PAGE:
Alexandrov, Vladimir. The Black Russian. Atlantic Monthly. Mar. 2013. 304p. ISBN 9780802120694. $25. BIOGRAPHY
Several years ago, while preparing a course on Russian émigré culture between the wars, Yale professor Alexandrov ran across a reference to “the famous Russian Negro Fyodor Fyodorovich Tomas,” said to have owned an entertainment establishment in Moscow called Maxim’s. A black man with a Russian first name and patronymic? How did he get to Russia? And how did he end up, as he did, in Constantinople? Therein lies Alexandrov’s fascinating tale, which is beginning to spark interest.
Bobbitt, Philip. The Garments of Court and Palace: Machiavelli and the World That He Made. Atlantic Monthly. Mar. 2013. 240p. ISBN 9780802120741. $24. HISTORY
All right, Borgias fans; here’s a serious study of a work by one of the series’ top characters. Director of the Center for National Security at Columbia University, Bobbitt aims to explain The Prince within the context of Niccolo Machiavelli’s time and place, burgeoning Renaissance Italy. Often regarded as a story of cynical statesmanship, The Prince in fact captures a moment when the State effectively consolidated under the rule of law. For your upscale readers.
Eisner, Peter. The Pope’s Last Crusade: How an American Jesuit Helped Pope Pius XI’s Campaign To Stop Hitler. Morrow. Mar. 2013. 320p. ISBN 9780062049148. $27.99. lrg. prnt. HISTORY
A deputy foreign editor at the Washington Post, award-winning author Eisner brings up important history here, backing up his account with what appears to be substantive documentation. He tells the story of Pope Pius’s XI’s efforts to challenge Hitler’s rise by drafting American Jesuit priest John LaFarge to write a papal encyclical condemning Nazism and anti-Semitism. Alas, conservative churchmen wanting to appease Hitler blocked these efforts, and the Pope died shortly thereafter. Sobering to think what could have been.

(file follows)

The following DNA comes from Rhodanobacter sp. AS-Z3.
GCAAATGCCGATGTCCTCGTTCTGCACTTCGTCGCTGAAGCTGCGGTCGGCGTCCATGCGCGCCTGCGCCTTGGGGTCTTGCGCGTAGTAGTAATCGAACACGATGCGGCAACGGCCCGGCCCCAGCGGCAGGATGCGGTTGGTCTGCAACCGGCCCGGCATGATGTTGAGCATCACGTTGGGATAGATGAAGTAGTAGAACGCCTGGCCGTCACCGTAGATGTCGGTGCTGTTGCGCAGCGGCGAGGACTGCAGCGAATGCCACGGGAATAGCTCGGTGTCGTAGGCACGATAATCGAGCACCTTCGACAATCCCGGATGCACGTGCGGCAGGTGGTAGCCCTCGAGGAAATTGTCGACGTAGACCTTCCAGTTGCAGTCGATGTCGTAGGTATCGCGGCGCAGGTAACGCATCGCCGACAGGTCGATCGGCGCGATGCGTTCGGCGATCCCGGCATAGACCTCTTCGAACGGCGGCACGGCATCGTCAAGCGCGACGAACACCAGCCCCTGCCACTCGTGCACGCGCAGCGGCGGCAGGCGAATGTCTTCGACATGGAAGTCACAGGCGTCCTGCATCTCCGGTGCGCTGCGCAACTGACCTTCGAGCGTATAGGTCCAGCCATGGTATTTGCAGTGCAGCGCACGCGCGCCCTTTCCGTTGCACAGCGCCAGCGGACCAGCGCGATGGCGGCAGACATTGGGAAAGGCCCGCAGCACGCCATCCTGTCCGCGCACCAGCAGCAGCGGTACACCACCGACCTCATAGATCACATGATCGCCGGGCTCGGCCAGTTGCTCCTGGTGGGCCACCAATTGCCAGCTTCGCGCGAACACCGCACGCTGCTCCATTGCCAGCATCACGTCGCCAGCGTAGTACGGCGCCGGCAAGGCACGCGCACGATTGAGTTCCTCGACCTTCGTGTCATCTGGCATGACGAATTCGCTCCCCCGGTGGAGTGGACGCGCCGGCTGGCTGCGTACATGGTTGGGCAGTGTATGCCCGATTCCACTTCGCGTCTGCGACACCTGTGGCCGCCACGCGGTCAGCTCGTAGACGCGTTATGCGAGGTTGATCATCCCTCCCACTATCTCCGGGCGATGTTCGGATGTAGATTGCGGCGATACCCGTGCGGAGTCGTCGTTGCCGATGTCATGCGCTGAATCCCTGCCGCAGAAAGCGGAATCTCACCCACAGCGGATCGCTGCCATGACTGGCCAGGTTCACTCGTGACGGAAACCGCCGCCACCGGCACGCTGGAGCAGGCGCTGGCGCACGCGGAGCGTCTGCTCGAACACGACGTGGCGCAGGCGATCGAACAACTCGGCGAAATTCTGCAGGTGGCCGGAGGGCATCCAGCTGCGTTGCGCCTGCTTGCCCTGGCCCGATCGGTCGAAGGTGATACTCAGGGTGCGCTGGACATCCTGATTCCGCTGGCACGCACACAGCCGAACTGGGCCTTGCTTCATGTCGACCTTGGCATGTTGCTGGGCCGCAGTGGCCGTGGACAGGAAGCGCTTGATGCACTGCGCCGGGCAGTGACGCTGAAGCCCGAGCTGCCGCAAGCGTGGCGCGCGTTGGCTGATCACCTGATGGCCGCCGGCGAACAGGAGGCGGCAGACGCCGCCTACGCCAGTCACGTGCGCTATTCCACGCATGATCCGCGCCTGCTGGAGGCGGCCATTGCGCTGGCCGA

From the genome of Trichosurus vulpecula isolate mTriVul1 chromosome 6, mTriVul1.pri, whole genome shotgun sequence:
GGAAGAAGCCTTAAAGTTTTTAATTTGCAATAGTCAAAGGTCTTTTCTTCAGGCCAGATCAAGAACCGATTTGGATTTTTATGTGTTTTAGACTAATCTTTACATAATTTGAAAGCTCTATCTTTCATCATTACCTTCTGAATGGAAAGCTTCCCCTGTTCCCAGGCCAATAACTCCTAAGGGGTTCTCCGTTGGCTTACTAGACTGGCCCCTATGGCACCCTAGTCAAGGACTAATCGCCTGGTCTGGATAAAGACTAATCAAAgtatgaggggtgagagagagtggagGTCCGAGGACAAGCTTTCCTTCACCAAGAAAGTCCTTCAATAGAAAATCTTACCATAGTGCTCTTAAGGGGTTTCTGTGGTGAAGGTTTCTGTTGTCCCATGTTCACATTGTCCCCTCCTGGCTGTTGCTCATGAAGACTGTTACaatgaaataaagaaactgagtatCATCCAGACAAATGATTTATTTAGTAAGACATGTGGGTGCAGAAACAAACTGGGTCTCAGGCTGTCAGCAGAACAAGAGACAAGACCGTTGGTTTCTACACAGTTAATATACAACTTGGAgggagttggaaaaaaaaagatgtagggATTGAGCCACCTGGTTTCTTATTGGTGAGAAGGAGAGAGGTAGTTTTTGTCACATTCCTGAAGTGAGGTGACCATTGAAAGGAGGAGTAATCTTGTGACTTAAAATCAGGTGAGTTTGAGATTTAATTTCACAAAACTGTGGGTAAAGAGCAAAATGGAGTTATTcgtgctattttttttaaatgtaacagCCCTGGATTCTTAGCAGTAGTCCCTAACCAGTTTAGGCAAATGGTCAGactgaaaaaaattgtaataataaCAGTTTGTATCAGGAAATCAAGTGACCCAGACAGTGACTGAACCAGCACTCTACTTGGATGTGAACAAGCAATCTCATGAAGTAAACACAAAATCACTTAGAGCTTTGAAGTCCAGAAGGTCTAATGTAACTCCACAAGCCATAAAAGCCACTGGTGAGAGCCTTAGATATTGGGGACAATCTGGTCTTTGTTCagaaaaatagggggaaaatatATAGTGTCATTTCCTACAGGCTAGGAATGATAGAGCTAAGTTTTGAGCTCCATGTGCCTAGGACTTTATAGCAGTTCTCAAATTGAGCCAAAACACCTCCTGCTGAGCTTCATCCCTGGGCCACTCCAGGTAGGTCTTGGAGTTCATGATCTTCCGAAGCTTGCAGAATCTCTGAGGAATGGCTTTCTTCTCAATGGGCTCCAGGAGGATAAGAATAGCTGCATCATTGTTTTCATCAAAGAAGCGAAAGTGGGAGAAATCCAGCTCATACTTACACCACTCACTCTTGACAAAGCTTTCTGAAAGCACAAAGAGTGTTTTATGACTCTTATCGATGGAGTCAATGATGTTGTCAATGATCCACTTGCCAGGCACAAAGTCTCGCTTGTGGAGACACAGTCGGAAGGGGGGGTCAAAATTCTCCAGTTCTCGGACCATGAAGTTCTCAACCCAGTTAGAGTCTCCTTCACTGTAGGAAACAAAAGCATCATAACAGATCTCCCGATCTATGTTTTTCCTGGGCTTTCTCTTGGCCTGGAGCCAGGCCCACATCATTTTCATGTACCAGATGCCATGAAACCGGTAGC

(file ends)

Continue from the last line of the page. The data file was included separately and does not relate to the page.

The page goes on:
Goodman, Matthew. Eighty Days: Nellie Bly and Elizabeth Bisland’s History-Making Race Around the World. Ballantine. Mar. 2013. 480p. ISBN 9780345527264. $28. HISTORY
Most of us have heard of Nellie Bly, a reporter for Joseph Pulitzer’s World newspaper, who left New York City on November 14, 1889, in a bid to circumnavigate the globe in record-breaking time. Fewer people know that Elizabeth Bisland, who wrote for the Cosmopolitan, left New York on the same day with the same goal in mind. Bly won, but this account covers the journeys of both women—traveling in opposite direction and each, initially, without knowledge of the other. Suspense and fabulous locations; sounds like armchair travel at its best.
King, Dean. The Feud: The All-American, No-Holds-Barred, Blood-and-Guts Story of the Hatfields and McCoys. Little, Brown. Mar. 2013. 352p. ISBN 9780316167062. $27.99. HISTORY
King here takes a big leap from the subject of his best-selling Skeletons of the Zahara, about 12 early-1800s American sailors trapped in the Sahara after a shipwreck. But the subject is just as exciting: the bloody post–Civil War feud in Appalachia between the Hatfields and the McCoys that ultimately left 13 family members dead and attracted national attention. Part of our history; a big purchase.
Reel, Monte. Between Man and Beast: A Tale of Exploration & Evolution. Doubleday. Mar. 2013. 352p. ISBN 9780385534222. $26.95. HISTORY
The legend of some dangerous, near-mythical beast—the gorilla—galvanized Westerners in the 1850s, when Paul Du Chaillu headed to equatorial West Africa to see what he could see. Three years later, he emerged with amazing stories and amazing specimens, which landed him in the midst of the heated debate about Darwin’s theory of evolution. Du Chaillu’s mysterious background started some whispers, too. Adventure, history, nature, big ideas—what more could you want?